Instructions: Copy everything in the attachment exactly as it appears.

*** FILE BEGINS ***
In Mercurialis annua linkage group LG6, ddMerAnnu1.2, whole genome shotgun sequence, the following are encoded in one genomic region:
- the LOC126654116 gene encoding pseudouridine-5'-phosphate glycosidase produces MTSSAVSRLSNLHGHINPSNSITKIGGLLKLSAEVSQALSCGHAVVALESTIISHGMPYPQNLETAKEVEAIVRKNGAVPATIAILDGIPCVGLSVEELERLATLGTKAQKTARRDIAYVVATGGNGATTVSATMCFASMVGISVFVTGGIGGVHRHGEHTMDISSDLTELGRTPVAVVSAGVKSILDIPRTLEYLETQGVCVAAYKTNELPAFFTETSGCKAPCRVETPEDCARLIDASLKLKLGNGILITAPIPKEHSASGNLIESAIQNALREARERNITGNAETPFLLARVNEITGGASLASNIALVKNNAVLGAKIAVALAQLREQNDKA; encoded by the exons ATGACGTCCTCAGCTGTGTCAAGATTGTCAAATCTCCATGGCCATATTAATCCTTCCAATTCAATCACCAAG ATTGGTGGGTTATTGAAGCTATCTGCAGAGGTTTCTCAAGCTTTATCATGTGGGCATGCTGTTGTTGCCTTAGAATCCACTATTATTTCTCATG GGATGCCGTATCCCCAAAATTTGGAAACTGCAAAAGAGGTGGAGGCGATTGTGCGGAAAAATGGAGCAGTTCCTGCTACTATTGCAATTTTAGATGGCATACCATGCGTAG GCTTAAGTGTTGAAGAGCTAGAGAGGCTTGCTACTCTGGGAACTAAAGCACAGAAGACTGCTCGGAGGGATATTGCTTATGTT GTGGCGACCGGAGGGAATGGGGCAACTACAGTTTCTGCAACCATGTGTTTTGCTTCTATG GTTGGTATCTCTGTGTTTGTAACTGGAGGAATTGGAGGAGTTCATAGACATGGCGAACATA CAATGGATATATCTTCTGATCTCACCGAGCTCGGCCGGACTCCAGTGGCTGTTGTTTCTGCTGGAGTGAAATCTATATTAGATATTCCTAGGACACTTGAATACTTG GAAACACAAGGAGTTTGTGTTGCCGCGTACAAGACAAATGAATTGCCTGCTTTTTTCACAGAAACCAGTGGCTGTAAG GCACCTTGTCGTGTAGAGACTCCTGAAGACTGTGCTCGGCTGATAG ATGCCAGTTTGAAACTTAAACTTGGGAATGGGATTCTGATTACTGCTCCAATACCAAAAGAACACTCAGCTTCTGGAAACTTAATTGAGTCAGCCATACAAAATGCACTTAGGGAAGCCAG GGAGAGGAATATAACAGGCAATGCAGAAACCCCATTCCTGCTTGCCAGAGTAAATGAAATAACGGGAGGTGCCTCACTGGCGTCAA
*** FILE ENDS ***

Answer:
In Mercurialis annua linkage group LG6, ddMerAnnu1.2, whole genome shotgun sequence, the following are encoded in one genomic region:
- the LOC126654116 gene encoding pseudouridine-5'-phosphate glycosidase produces MTSSAVSRLSNLHGHINPSNSITKIGGLLKLSAEVSQALSCGHAVVALESTIISHGMPYPQNLETAKEVEAIVRKNGAVPATIAILDGIPCVGLSVEELERLATLGTKAQKTARRDIAYVVATGGNGATTVSATMCFASMVGISVFVTGGIGGVHRHGEHTMDISSDLTELGRTPVAVVSAGVKSILDIPRTLEYLETQGVCVAAYKTNELPAFFTETSGCKAPCRVETPEDCARLIDASLKLKLGNGILITAPIPKEHSASGNLIESAIQNALREARERNITGNAETPFLLARVNEITGGASLASNIALVKNNAVLGAKIAVALAQLREQNDKA; encoded by the exons ATGACGTCCTCAGCTGTGTCAAGATTGTCAAATCTCCATGGCCATATTAATCCTTCCAATTCAATCACCAAG ATTGGTGGGTTATTGAAGCTATCTGCAGAGGTTTCTCAAGCTTTATCATGTGGGCATGCTGTTGTTGCCTTAGAATCCACTATTATTTCTCATG GGATGCCGTATCCCCAAAATTTGGAAACTGCAAAAGAGGTGGAGGCGATTGTGCGGAAAAATGGAGCAGTTCCTGCTACTATTGCAATTTTAGATGGCATACCATGCGTAG GCTTAAGTGTTGAAGAGCTAGAGAGGCTTGCTACTCTGGGAACTAAAGCACAGAAGACTGCTCGGAGGGATATTGCTTATGTT GTGGCGACCGGAGGGAATGGGGCAACTACAGTTTCTGCAACCATGTGTTTTGCTTCTATG GTTGGTATCTCTGTGTTTGTAACTGGAGGAATTGGAGGAGTTCATAGACATGGCGAACATA CAATGGATATATCTTCTGATCTCACCGAGCTCGGCCGGACTCCAGTGGCTGTTGTTTCTGCTGGAGTGAAATCTATATTAGATATTCCTAGGACACTTGAATACTTG GAAACACAAGGAGTTTGTGTTGCCGCGTACAAGACAAATGAATTGCCTGCTTTTTTCACAGAAACCAGTGGCTGTAAG GCACCTTGTCGTGTAGAGACTCCTGAAGACTGTGCTCGGCTGATAG ATGCCAGTTTGAAACTTAAACTTGGGAATGGGATTCTGATTACTGCTCCAATACCAAAAGAACACTCAGCTTCTGGAAACTTAATTGAGTCAGCCATACAAAATGCACTTAGGGAAGCCAG GGAGAGGAATATAACAGGCAATGCAGAAACCCCATTCCTGCTTGCCAGAGTAAATGAAATAACGGGAGGTGCCTCACTGGCGTCAA